Read more about Genius' sale in Bloomberg.
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Foster has a selective application process, but Trapital readers can join for free! This month, I'm hosting a special Trapital Room in Foster.
Come through! This week we're exploring another potential Trapital story—influencers investing directly in artists. There's a lot to break down. Sign up here to join us.
Audius: streaming's web 3.0 solution?
Audius, a blockchain-based streaming platform, just raised $5 million in a strategic investment round from Nas, Pusha T, The Chainsmokers, Katy Perry, and more.
The Web3 streaming provider. In recent years, several platforms have aimed to improve how artists are compensated in the streaming era. Audius is tailor-made for the Web 3.0 era of the internet. Users can buy $AUDIO tokens to gain ownership and governance in the company. On Audius, 90% of revenue flows straight to the rights holders, while 10% is used by Audius to run the platform.
Audius launched in 2018, a few years ahead of the NFT wave. The platform now has over 100,000 artists and 5 million users.
An alternative, but not yet a replacement. Some believe that Audius will rival Spotify, but it's still early. In a press statement, The Chainsmokers summed up their use case for Audius, which many others will likely follow:
"We plan to upload the stuff we play live, which we wouldn’t typically share on traditional music platforms. It’s a purer alternative to the more polished album rollouts that we will continue to deliver. As an artist it’s empowering to share different creative choices and to test stuff out in a lower-stakes environment.”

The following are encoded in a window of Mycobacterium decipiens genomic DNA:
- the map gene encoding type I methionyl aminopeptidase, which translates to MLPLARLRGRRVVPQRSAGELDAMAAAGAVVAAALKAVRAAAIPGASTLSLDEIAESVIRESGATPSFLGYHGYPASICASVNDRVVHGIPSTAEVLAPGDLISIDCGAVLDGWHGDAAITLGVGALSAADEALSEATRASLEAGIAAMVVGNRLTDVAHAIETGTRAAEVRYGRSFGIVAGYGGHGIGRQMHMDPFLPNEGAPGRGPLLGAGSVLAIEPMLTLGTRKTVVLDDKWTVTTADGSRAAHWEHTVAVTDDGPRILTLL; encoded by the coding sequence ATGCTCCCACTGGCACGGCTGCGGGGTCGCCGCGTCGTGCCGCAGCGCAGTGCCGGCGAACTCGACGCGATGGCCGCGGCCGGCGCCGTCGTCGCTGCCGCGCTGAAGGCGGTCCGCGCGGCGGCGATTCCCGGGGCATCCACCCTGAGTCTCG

Audius will be a place for hardcore fans who want the B-sides and deep cuts. In turn, those artists get to invest alongside their favorite artists who are also owners of the platform. Audius has recently partnered with TikTok, which may strengthen its ties with major label artists.
The platform has the attention of fans and artists on the cutting edge of web3. It's a lucrative place to be, but any company that wants to challenge Spotify will need a solution for the back catalogs, which accounted for 54% of UMG's 2020 recorded music revenue.
Read more about Audius in Rolling Stone.
can Clubhouse stop the competition?
On Saturday, Clubhouse was buzzing because of an ongoing financial dispute between entertainment marketer Karen Civil, rapper Joyner Lucas, comedian Jessie Wo, and countless others.
I'm not gonna break down the "he said," "she said," you can read the details here. But I will break down some interesting things I noticed.
Clubhouse's big weekend. On Saturday, the main room with Karen and Joyner was maxed out at 8,000 capacity. There were several spillover rooms, livestreams on YouTube, and play-by-play commentary on other platforms. It had to be the biggest day on Clubhouse since Elon Musk's interview in February.
But Elon Musk is one of the richest and most famous people in the world. Meanwhile, Karen Civil and Joyner Lucas are mostly known in entertainment and media circles. It's a reminder of the power of Black culture, which was a key driver of content.
Clubhouse may have had a head start in drop-in audio, but its decline in usage and increasing competition are a challenge. The saving grace for Clubhouse is that many of its investors are influential cultural figures too. If those figures ever become the subject of drama, they can have the convo on the platform they invest in. But that's a "stars aligned" scenario. Clubhouse may need more than that to recapture its pre-vaccine popularity.
The entertainment industry woes. Last December, Desus Nice shared an evergreen tweet that I wish they could mint as an NFT because it's that good.
In that Clubhouse room, folks were casually talking about things that frustrate many people about the music industry:
These are all reminders of the nonsense that still goes on! But it's also why I support so many hip-hop artists who have invested in better solutions. They lived through all this shit and want better for the next generation.
Certain people will always desire an easy way out. That will always be there. And unfortunately, grifters will always be there to take advantage. But no one wants to be told, "just keep pushing," or good music will find the right people, but that's the reality
For more on this Clubhouse room, read this article in Complex.